How to Build a Brain


If you have ever seen a child taking their first steps, I’m sure you would agree that it is one of life’s great joys. Whenever we see this in the office we have an extra level of awe because we know what this means for the child. It means that their brain is physically changing, for the better

Walking isn’t a one and done learning process, it takes thousands of tries and many weeks to finally get it “right.” Our motor development is the result of strengthening positive and beneficial connections between brain cells and getting rid of incorrect connections, exactly like pruning a tree. All of those times a child falls while learning helps the brain prune away un-needed and incorrect connections between cells and strengthen correct connections and pathways so their brain finally learns. 

Our motor development (crawling, standing, walking etc.) is also intimately and inextricably connected to our cognitive development. This is why, unfortunately, many children who are suffering from a motor delay will also very likely be struggling with a cognitive delay as well. Skipping or delaying motor milestones can often signal cognitive delays to come.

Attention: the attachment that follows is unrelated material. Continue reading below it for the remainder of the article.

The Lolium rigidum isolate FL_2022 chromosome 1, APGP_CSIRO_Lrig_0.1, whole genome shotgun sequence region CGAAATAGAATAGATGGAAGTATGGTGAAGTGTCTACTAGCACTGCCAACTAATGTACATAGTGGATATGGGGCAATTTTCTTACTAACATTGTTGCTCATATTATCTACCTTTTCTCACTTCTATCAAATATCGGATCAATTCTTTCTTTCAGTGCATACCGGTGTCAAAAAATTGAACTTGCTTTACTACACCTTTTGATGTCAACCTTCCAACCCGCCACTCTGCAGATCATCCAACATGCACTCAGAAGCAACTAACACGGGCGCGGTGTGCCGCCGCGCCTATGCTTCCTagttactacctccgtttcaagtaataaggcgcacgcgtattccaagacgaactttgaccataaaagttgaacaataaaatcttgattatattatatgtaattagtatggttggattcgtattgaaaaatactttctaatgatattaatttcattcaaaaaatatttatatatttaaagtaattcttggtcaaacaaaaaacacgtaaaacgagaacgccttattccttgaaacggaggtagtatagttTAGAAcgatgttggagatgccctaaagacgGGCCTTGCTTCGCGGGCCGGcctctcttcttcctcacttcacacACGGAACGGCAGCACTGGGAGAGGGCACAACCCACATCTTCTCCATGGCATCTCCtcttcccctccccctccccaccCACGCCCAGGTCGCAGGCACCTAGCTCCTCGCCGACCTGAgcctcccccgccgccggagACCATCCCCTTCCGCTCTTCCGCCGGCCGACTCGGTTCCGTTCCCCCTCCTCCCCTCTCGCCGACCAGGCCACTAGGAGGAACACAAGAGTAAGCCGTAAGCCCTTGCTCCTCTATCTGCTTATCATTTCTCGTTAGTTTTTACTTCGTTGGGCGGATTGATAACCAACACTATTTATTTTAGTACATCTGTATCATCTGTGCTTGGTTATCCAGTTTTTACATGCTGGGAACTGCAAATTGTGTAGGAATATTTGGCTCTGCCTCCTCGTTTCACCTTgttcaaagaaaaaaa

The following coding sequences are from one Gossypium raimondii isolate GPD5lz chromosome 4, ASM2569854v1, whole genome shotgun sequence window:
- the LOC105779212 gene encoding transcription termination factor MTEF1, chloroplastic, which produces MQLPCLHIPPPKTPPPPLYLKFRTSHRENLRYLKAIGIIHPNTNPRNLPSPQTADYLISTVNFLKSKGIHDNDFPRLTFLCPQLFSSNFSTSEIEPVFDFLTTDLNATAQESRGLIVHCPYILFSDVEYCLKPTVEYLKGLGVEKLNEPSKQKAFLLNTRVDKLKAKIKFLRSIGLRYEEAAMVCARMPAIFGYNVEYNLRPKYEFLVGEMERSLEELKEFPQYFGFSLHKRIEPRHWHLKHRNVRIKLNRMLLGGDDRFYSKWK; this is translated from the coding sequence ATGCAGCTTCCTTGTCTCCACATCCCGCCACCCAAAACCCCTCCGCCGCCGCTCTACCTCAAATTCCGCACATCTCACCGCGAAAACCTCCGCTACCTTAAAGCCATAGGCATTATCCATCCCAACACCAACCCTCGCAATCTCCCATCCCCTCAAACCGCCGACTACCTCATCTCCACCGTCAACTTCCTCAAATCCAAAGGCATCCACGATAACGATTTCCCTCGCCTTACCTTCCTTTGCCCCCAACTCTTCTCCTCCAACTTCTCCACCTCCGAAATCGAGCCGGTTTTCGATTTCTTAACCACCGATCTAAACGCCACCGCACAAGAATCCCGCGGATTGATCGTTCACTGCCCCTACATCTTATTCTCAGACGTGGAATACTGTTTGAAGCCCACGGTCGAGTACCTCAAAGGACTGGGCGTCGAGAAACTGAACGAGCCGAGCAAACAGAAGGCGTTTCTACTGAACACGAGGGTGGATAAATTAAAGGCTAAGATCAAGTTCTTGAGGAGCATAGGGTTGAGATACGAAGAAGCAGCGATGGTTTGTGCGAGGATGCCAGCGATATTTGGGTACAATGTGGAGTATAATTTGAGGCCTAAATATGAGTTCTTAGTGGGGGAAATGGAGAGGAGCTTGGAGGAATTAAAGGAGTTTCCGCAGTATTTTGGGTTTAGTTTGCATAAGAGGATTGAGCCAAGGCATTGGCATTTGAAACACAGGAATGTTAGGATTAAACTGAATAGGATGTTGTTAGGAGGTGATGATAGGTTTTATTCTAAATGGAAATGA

The control of the head, neck and spine drive our motor development right from the start. The reason we gently and specifically adjust the spine of children is because it is much more than just a stack of bones; it is a living, breathing communication superhighway between the brain and body carrying and relaying everything, including motor information. A fixated or improperly moving spinal joint distorts vital communication and gives the brain incorrect information. Gentle and specific adjustments to correct these fixations restore correct motor communication between the brain and body.

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